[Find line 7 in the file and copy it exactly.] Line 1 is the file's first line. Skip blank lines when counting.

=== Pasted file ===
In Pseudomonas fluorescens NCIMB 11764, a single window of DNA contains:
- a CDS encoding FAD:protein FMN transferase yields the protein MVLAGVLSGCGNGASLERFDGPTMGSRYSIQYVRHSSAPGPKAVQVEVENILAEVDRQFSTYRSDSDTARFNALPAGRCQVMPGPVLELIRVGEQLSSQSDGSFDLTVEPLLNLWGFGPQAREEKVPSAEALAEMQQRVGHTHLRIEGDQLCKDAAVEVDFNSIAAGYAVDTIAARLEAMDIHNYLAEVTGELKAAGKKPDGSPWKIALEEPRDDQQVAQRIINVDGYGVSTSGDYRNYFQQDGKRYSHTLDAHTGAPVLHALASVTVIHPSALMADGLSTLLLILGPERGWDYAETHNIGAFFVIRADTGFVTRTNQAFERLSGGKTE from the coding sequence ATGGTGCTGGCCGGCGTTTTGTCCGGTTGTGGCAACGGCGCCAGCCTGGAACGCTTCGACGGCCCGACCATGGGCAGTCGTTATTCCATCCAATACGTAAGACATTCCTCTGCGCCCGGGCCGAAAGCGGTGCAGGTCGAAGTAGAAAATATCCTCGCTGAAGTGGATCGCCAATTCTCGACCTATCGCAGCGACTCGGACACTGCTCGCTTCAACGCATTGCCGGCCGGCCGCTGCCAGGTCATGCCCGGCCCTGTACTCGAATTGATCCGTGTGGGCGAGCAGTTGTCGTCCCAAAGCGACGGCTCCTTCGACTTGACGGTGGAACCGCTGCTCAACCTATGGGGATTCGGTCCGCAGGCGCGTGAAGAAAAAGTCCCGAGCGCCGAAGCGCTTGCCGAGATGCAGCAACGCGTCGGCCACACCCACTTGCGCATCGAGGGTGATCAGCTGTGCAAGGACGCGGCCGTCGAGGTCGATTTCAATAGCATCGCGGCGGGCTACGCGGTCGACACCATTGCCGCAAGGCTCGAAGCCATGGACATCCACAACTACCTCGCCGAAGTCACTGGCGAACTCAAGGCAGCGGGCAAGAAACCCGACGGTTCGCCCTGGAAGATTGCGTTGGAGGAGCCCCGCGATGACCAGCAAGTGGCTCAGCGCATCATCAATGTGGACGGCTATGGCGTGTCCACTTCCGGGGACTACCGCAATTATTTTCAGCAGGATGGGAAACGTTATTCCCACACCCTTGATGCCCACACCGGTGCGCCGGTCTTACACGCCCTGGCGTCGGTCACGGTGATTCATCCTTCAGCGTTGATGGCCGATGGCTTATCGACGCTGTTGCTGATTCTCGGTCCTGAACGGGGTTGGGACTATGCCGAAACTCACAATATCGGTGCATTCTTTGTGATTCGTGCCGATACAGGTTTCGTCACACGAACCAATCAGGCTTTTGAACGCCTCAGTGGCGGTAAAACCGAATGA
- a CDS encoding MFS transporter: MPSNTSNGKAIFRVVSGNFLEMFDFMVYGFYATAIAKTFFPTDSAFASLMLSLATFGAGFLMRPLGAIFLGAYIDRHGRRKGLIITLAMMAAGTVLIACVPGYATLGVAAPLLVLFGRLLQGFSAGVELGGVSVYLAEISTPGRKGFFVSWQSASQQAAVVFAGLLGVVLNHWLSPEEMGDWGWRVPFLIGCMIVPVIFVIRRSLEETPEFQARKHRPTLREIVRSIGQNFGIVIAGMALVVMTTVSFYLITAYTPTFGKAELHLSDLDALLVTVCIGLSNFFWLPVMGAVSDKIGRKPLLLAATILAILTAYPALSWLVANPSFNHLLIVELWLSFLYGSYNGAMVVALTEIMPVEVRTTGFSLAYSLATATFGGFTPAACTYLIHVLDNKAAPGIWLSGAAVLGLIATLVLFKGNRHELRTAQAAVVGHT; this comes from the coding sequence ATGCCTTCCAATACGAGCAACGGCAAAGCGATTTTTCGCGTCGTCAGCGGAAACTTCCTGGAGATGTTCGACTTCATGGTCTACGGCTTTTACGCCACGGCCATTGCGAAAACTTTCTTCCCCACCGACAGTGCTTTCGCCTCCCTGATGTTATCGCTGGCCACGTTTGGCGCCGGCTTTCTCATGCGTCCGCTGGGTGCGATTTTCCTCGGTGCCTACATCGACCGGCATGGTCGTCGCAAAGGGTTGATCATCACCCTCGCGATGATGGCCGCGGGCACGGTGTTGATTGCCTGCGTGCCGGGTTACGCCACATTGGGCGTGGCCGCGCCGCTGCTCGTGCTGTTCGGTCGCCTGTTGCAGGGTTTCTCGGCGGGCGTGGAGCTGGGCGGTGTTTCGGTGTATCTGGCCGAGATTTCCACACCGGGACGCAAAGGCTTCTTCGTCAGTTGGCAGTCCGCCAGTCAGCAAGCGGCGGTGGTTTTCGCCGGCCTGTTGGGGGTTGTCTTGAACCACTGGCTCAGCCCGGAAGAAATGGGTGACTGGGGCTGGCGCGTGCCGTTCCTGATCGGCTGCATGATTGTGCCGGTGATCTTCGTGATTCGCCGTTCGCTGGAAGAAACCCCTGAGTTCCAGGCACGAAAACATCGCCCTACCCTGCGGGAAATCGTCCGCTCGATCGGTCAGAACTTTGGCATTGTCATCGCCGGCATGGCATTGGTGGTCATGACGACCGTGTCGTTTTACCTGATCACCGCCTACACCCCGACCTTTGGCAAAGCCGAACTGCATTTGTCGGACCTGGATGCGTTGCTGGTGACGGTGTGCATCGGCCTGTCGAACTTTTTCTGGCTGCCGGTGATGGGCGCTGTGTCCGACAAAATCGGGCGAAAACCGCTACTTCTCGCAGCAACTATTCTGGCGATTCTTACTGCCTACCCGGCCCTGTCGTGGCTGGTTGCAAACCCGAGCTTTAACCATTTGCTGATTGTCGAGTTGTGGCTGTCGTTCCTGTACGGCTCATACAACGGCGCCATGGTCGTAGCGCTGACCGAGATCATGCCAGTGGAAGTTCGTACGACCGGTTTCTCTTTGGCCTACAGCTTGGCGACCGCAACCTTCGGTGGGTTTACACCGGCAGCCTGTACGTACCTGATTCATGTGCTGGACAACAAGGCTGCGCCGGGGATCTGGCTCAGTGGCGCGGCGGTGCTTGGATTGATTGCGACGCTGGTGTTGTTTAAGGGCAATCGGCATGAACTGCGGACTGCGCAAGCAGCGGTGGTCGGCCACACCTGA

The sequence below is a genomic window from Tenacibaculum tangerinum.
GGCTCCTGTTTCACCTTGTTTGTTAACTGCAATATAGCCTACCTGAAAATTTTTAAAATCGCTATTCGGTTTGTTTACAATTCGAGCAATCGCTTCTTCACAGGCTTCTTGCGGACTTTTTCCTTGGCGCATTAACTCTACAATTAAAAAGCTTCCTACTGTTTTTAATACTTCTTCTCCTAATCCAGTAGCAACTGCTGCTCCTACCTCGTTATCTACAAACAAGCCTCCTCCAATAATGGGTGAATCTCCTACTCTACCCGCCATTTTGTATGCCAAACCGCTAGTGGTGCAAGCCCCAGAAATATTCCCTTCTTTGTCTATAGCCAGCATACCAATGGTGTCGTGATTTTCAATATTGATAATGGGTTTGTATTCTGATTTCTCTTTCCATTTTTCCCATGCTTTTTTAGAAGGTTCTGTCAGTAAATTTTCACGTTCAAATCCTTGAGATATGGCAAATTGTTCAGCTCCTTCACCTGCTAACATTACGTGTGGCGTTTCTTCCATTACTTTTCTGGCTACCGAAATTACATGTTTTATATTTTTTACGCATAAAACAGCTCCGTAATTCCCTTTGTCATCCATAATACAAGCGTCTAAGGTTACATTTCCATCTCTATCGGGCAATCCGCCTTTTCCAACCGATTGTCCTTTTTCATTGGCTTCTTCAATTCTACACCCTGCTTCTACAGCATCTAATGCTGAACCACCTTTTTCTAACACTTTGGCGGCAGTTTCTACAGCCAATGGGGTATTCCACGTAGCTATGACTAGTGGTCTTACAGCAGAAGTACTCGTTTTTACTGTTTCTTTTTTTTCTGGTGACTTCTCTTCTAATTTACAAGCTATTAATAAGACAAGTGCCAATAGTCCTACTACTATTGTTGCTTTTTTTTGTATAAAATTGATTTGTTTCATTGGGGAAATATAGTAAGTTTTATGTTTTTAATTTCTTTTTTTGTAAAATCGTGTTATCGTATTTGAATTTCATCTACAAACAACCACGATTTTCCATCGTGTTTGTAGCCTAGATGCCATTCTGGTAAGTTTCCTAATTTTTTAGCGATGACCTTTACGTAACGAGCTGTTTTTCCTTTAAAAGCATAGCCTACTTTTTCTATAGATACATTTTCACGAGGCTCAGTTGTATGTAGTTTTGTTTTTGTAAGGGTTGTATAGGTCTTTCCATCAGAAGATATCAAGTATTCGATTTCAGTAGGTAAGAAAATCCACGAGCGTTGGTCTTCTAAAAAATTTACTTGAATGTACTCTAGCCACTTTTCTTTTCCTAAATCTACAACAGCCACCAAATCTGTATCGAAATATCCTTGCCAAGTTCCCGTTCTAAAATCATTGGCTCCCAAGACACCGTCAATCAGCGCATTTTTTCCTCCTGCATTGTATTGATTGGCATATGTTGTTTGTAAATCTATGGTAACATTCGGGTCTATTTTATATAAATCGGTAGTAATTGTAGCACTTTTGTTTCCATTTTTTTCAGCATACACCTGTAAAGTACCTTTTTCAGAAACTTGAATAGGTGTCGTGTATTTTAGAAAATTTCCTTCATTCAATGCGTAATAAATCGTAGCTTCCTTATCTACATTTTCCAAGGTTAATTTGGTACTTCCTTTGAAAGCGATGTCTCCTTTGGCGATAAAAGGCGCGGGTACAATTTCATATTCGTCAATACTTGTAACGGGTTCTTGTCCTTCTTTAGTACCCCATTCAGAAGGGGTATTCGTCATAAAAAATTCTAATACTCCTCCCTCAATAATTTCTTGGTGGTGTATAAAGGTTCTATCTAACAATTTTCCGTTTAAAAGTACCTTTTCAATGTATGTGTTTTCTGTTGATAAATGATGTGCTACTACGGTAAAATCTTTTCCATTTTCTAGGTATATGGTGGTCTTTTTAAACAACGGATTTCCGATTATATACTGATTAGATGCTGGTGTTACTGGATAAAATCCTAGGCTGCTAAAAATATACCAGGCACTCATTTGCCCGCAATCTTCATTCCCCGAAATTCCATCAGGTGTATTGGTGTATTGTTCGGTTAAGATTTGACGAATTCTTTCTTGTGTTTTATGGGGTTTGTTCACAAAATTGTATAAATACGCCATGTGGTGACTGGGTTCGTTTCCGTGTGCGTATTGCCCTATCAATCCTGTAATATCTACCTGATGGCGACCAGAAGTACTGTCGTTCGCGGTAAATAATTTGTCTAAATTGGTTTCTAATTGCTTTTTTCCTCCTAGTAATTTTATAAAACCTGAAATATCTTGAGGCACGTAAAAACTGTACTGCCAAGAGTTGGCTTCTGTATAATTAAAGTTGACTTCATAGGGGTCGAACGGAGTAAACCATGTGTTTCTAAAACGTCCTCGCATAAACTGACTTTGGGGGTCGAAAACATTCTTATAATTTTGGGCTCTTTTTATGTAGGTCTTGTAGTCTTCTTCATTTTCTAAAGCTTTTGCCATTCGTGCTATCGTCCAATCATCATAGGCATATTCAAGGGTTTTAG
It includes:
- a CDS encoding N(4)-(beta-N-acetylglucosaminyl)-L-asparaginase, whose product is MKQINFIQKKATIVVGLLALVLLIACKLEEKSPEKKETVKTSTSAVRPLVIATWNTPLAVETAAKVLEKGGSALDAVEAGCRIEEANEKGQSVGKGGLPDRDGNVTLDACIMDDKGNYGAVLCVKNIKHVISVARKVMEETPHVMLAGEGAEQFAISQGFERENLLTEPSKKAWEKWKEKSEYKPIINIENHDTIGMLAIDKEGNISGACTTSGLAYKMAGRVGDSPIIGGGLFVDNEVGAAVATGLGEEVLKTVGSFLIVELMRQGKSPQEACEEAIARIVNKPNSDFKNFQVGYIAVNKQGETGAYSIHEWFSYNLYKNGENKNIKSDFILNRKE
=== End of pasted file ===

- a CDS encoding N(4)-(beta-N-acetylglucosaminyl)-L-asparaginase, whose product is MKQINFIQKKATIVVGLLALVLLIACKLEEKSPEKKETVKTSTSAVRPLVIATWNTPLAVETAAKVLEKGGSALDAVEAGCRIEEANEKGQSVGKGGLPDRDGNVTLDACIMDDKGNYGAVLCVKNIKHVISVARKVMEETPHVMLAGEGAEQFAISQGFERENLLTEPSKKAWEKWKEKSEYKPIINIENHDTIGMLAIDKEGNISGACTTSGLAYKMAGRVGDSPIIGGGLFVDNEVGAAVATGLGEEVLKTVGSFLIVELMRQGKSPQEACEEAIARIVNKPNSDFKNFQVGYIAVNKQGETGAYSIHEWFSYNLYKNGENKNIKSDFILNRKE